The controversy arose when the umpires, Darrell Hair and Billy Doctrove, ruled that the Pakistani team had been involved in ball tampering. They awarded five penalty runs to England and a replacement ball was selected by England batsman Paul Collingwood. Play continued until the tea break, without any Pakistani protest. After the tea break, the Pakistani team, after having mutually confirmed that no ball tampering had taken place and given consideration to the severity of the implication, refused to take the field. The umpires then left the field, gave a warning to the Pakistani players, and returned once more 15 minutes later. After waiting two more minutes, the umpires removed the bails and declared England winners by forfeiture. A deal was brokered between the English and Pakistani cricket boards to allow the match to continue, and the Pakistani team did take to the field 55 minutes after the umpires first took to the field for the resumption of play. Umpires Hair and Doctrove, however, declined to continue the game maintaining their decision that Pakistan had forfeited the match by refusing to play.
The impasse continued late into the evening. Pakistan captain Inzamam-ul-Haq claimed that Darrell Hair did not inform him or the rest of his side of the reasons why the ball was replaced, and that Hair had implied that Pakistan were cheating.
The England and Wales Cricket Board refunded fourth-day spectators 40% of their ticket price (after deduction of an administration fee), and gave an automatic 100% refund to those with tickets for the fifth day. It later asked the Pakistan Cricket Board to pick up the GBP 800,000 costs of doing this, which the PCB refused to do. In March 2007, the PCB and ECB reached a settlement where Pakistan would play a Twenty20 International in England and waive their fees.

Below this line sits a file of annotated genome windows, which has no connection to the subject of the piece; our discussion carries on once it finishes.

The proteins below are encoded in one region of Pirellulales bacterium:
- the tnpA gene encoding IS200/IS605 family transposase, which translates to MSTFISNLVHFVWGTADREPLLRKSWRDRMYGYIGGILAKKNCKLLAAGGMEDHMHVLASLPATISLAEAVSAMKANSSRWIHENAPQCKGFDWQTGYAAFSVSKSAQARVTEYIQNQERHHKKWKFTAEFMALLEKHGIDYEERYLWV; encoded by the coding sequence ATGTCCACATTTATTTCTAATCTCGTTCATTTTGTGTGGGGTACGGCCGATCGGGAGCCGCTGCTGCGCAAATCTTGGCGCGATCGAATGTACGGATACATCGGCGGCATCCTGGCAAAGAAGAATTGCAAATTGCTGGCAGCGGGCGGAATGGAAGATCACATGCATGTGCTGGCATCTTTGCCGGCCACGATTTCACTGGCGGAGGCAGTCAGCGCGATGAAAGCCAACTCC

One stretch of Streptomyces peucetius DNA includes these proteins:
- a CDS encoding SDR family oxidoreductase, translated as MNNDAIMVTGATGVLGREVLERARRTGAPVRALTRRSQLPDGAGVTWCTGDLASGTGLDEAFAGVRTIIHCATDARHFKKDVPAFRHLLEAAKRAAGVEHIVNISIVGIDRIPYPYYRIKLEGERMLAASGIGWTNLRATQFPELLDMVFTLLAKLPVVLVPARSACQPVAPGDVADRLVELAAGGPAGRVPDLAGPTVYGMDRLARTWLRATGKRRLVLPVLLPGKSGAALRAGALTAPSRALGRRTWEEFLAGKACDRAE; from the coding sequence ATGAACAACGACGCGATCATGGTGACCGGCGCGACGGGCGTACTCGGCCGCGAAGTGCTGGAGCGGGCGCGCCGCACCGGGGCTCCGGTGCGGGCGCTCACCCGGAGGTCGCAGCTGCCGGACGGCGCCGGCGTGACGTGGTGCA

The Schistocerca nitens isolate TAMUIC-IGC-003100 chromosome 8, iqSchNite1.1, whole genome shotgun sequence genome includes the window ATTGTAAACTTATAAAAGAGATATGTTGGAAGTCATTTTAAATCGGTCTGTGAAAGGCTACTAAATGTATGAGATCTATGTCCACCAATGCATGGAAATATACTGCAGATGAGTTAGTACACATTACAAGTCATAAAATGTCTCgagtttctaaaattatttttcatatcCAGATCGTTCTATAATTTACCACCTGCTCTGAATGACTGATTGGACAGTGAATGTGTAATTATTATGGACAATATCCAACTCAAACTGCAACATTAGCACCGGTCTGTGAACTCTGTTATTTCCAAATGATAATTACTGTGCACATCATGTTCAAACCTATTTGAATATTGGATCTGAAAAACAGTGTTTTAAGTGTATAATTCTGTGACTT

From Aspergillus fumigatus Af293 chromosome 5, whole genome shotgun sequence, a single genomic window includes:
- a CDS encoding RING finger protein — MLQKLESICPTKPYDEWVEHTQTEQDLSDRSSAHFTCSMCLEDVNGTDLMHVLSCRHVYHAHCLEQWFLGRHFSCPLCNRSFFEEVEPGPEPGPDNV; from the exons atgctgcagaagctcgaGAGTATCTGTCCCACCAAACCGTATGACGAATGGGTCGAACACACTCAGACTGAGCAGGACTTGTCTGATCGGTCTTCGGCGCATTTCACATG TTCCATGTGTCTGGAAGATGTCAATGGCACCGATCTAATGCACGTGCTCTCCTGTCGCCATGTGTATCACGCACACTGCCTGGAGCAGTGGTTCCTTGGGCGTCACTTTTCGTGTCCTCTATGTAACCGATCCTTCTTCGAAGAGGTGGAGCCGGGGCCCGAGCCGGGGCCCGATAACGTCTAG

As a result of Pakistan's forfeiting of the game captain Inzamam was charged and found guilty of "bringing the game into disrepute", though he was cleared of the charges relating to "changing the condition of the ball". In January 2008, Pakistan's cricket board asked the International Cricket Council to change the official result to "match abandoned" or "match drawn" on the basis of having been subsequently cleared of ball-tampering by an ICC tribunal. In July 2008, the International Cricket Council changed the result of the match to a draw, though in October 2008 the Marylebone Cricket Club released the statement, "The ICC has no power under the laws of cricket to decide that results should be altered, whether it feels it's 'inappropriate' or otherwise".
The decision also angered former players including Michael Holding who at the time was a member of the ICC cricket committee. Having felt that Pakistan's refusal to play should not go unpunished even though they were not guilty of ball tampering, on 1 February 2009, the ICC reversed their earlier decision, and changed the match result back to a win for England.
Shahid Afridi, standing in as the Pakistani Captain, received two T20 international match ban for ball tampering in a match against Australia in January 2010. He was trying to bite the ball.